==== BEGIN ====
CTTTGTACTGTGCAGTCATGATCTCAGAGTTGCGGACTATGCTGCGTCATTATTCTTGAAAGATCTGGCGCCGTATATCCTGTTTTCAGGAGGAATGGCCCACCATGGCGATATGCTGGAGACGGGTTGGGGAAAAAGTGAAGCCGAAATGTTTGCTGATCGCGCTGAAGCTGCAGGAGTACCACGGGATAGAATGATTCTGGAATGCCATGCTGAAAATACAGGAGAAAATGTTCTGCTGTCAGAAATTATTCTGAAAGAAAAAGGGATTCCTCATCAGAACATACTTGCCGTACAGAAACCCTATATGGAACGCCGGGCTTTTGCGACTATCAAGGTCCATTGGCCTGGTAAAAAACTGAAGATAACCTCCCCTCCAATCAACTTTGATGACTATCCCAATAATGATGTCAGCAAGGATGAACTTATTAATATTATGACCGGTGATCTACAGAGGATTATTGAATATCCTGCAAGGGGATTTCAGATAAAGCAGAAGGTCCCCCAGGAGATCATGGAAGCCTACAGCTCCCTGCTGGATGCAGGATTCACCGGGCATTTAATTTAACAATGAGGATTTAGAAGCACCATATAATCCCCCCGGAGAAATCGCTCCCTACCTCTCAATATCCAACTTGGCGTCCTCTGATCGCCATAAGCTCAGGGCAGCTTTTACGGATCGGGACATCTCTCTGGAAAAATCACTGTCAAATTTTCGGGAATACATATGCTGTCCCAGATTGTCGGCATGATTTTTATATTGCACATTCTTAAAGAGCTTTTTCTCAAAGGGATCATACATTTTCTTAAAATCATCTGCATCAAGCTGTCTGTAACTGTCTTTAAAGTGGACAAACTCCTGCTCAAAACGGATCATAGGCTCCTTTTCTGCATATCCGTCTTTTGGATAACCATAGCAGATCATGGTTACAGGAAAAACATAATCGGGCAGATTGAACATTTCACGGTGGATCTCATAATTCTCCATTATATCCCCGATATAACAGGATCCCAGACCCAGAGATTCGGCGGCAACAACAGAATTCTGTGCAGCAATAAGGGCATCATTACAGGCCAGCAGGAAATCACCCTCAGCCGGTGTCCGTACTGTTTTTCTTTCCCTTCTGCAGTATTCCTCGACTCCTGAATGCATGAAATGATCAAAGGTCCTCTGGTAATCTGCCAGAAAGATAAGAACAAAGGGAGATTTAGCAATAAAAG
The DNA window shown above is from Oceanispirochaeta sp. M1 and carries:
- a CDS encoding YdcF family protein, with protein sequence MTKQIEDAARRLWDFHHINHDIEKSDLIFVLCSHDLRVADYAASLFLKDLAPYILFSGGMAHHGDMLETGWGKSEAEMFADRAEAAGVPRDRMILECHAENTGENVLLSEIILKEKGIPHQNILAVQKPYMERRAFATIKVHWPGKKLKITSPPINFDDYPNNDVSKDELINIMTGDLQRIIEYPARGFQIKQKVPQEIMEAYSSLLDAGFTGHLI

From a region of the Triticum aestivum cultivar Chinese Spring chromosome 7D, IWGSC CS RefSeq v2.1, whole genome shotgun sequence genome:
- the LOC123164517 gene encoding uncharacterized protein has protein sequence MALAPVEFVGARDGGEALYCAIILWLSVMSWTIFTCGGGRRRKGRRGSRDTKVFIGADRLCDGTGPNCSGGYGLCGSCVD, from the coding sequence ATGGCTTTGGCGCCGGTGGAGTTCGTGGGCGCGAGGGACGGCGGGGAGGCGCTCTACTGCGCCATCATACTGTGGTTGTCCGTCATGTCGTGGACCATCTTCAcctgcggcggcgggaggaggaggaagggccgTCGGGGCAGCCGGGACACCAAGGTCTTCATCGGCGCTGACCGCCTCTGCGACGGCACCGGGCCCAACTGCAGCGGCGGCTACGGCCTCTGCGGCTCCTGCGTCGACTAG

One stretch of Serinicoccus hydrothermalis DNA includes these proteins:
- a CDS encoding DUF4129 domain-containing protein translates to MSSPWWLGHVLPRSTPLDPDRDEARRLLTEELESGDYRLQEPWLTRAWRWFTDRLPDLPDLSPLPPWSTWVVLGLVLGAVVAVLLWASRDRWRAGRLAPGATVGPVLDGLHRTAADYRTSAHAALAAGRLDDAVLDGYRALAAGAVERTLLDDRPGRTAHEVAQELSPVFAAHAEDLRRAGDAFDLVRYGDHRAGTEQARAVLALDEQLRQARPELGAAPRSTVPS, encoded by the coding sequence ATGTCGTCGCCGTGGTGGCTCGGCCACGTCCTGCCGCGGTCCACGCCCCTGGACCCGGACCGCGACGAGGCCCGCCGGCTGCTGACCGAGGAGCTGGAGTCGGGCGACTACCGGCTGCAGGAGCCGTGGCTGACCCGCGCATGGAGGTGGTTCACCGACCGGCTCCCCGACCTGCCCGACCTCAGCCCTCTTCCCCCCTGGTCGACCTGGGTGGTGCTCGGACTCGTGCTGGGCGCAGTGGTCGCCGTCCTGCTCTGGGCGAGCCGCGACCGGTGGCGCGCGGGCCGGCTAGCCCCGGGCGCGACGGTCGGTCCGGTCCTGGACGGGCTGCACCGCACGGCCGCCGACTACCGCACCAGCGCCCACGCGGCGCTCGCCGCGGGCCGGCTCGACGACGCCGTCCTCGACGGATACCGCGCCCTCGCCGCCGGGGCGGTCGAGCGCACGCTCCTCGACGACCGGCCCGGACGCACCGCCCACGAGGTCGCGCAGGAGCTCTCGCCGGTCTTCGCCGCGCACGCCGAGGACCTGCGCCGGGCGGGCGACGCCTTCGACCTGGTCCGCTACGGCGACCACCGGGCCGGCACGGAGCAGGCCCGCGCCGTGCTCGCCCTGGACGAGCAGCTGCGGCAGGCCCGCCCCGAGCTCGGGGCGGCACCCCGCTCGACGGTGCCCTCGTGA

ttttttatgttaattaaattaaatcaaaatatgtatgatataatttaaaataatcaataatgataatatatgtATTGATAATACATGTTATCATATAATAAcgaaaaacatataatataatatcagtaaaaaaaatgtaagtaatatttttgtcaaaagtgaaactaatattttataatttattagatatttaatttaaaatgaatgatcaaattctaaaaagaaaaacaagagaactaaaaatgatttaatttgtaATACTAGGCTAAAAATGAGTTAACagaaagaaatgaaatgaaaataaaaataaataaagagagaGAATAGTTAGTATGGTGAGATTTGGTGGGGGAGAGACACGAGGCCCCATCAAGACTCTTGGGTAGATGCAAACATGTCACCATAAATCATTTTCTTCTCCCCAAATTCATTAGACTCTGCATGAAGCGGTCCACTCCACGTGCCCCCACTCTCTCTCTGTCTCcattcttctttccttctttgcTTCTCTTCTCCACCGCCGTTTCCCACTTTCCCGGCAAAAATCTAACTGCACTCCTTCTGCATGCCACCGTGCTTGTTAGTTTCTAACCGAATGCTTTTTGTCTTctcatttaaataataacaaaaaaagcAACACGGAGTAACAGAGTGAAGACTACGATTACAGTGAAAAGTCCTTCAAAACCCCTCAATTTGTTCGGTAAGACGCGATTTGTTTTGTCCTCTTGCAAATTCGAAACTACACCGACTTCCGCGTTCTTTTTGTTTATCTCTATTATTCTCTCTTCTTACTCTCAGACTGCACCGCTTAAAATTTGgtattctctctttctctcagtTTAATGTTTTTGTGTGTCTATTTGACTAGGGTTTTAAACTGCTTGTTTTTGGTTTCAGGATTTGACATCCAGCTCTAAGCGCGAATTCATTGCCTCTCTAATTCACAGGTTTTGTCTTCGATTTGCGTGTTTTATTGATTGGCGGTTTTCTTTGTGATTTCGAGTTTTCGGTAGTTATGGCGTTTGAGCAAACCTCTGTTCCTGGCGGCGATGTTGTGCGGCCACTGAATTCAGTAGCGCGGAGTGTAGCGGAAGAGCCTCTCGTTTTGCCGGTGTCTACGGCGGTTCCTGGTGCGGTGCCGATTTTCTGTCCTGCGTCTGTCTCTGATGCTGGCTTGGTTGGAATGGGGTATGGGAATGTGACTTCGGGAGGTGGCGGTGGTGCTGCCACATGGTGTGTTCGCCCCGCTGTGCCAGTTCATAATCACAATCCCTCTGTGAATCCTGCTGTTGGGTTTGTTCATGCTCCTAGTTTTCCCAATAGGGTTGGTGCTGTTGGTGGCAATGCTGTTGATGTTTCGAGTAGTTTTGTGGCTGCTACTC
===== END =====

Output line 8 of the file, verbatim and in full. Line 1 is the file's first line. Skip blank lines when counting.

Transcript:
ttttttatgttaattaaattaaatcaaaatatgtatgatataatttaaaataatcaataatgataatatatgtATTGATAATACATGTTATCATATAATAAcgaaaaacatataatataatatcagtaaaaaaaatgtaagtaatatttttgtcaaaagtgaaactaatattttataatttattagatatttaatttaaaatgaatgatcaaattctaaaaagaaaaacaagagaactaaaaatgatttaatttgtaATACTAGGCTAAAAATGAGTTAACagaaagaaatgaaatgaaaataaaaataaataaagagagaGAATAGTTAGTATGGTGAGATTTGGTGGGGGAGAGACACGAGGCCCCATCAAGACTCTTGGGTAGATGCAAACATGTCACCATAAATCATTTTCTTCTCCCCAAATTCATTAGACTCTGCATGAAGCGGTCCACTCCACGTGCCCCCACTCTCTCTCTGTCTCcattcttctttccttctttgcTTCTCTTCTCCACCGCCGTTTCCCACTTTCCCGGCAAAAATCTAACTGCACTCCTTCTGCATGCCACCGTGCTTGTTAGTTTCTAACCGAATGCTTTTTGTCTTctcatttaaataataacaaaaaaagcAACACGGAGTAACAGAGTGAAGACTACGATTACAGTGAAAAGTCCTTCAAAACCCCTCAATTTGTTCGGTAAGACGCGATTTGTTTTGTCCTCTTGCAAATTCGAAACTACACCGACTTCCGCGTTCTTTTTGTTTATCTCTATTATTCTCTCTTCTTACTCTCAGACTGCACCGCTTAAAATTTGgtattctctctttctctcagtTTAATGTTTTTGTGTGTCTATTTGACTAGGGTTTTAAACTGCTTGTTTTTGGTTTCAGGATTTGACATCCAGCTCTAAGCGCGAATTCATTGCCTCTCTAATTCACAGGTTTTGTCTTCGATTTGCGTGTTTTATTGATTGGCGGTTTTCTTTGTGATTTCGAGTTTTCGGTAGTTATGGCGTTTGAGCAAACCTCTGTTCCTGGCGGCGATGTTGTGCGGCCACTGAATTCAGTAGCGCGGAGTGTAGCGGAAGAGCCTCTCGTTTTGCCGGTGTCTACGGCGGTTCCTGGTGCGGTGCCGATTTTCTGTCCTGCGTCTGTCTCTGATGCTGGCTTGGTTGGAATGGGGTATGGGAATGTGACTTCGGGAGGTGGCGGTGGTGCTGCCACATGGTGTGTTCGCCCCGCTGTGCCAGTTCATAATCACAATCCCTCTGTGAATCCTGCTGTTGGGTTTGTTCATGCTCCTAGTTTTCCCAATAGGGTTGGTGCTGTTGGTGGCAATGCTGTTGATGTTTCGAGTAGTTTTGTGGCTGCTACTC